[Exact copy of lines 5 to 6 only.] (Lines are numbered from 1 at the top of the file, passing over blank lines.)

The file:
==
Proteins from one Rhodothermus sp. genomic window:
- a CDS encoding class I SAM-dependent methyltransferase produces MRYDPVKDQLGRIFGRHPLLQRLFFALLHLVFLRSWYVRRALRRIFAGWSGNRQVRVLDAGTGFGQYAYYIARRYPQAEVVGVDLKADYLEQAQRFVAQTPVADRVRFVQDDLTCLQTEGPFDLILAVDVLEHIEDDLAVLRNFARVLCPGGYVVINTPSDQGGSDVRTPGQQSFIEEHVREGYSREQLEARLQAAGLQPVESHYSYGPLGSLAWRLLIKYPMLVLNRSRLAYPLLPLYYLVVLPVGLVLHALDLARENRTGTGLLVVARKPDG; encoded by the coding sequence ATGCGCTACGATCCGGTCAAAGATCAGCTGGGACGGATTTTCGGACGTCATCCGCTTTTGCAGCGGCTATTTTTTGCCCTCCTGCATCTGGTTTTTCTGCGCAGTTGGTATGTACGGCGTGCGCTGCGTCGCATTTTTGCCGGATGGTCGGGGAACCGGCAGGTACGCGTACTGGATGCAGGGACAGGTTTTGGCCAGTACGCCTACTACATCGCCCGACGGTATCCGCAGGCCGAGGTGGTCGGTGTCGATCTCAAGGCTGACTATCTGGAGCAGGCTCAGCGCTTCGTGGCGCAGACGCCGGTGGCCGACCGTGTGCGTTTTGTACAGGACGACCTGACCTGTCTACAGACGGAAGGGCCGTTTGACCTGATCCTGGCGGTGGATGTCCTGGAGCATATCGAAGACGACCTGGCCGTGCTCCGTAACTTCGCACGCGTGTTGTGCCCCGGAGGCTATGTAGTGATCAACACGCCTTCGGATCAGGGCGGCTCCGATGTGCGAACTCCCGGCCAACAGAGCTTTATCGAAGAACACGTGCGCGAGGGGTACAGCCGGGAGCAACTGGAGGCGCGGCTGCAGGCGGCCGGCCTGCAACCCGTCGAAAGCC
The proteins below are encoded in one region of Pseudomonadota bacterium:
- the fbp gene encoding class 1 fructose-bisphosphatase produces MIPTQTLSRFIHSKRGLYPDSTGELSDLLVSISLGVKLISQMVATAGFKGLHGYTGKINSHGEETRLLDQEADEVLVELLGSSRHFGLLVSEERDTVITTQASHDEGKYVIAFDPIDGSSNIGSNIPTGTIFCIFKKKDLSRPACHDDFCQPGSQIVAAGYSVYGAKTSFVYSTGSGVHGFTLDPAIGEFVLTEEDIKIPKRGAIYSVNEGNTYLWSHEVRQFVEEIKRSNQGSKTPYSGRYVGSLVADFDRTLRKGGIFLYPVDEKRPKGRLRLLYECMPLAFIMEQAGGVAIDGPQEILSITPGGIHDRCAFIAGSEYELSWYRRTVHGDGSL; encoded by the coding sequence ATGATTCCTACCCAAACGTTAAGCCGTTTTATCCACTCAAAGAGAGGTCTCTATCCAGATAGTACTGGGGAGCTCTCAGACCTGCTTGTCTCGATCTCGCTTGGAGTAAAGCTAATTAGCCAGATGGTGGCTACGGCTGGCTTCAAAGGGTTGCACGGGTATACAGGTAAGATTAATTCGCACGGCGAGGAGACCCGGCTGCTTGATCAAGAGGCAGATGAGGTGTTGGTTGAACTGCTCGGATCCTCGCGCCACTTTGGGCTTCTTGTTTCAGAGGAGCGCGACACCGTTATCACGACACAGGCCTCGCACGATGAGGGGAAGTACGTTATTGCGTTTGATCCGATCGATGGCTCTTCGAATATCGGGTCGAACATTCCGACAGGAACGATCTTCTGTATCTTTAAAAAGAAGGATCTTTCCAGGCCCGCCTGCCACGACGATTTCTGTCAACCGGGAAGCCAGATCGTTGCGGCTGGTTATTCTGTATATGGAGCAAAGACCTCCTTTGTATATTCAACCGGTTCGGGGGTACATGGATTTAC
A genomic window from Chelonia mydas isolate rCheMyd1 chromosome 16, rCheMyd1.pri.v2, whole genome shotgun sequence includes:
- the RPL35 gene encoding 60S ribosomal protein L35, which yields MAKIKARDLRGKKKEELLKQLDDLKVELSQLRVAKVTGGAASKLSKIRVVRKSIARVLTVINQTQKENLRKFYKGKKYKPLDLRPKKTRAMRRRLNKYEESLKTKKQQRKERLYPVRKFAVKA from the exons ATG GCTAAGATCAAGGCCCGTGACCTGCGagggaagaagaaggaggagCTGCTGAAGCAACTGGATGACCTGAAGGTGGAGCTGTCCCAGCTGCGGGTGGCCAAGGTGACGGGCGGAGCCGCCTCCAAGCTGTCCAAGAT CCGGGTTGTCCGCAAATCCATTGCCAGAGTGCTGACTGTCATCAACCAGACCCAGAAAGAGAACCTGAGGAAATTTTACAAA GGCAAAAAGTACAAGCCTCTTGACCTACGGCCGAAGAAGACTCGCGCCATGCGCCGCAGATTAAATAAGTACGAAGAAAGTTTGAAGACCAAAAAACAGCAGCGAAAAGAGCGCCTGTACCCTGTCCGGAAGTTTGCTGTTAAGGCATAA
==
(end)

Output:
A genomic window from Chelonia mydas isolate rCheMyd1 chromosome 16, rCheMyd1.pri.v2, whole genome shotgun sequence includes:
- the RPL35 gene encoding 60S ribosomal protein L35, which yields MAKIKARDLRGKKKEELLKQLDDLKVELSQLRVAKVTGGAASKLSKIRVVRKSIARVLTVINQTQKENLRKFYKGKKYKPLDLRPKKTRAMRRRLNKYEESLKTKKQQRKERLYPVRKFAVKA from the exons ATG GCTAAGATCAAGGCCCGTGACCTGCGagggaagaagaaggaggagCTGCTGAAGCAACTGGATGACCTGAAGGTGGAGCTGTCCCAGCTGCGGGTGGCCAAGGTGACGGGCGGAGCCGCCTCCAAGCTGTCCAAGAT CCGGGTTGTCCGCAAATCCATTGCCAGAGTGCTGACTGTCATCAACCAGACCCAGAAAGAGAACCTGAGGAAATTTTACAAA GGCAAAAAGTACAAGCCTCTTGACCTACGGCCGAAGAAGACTCGCGCCATGCGCCGCAGATTAAATAAGTACGAAGAAAGTTTGAAGACCAAAAAACAGCAGCGAAAAGAGCGCCTGTACCCTGTCCGGAAGTTTGCTGTTAAGGCATAA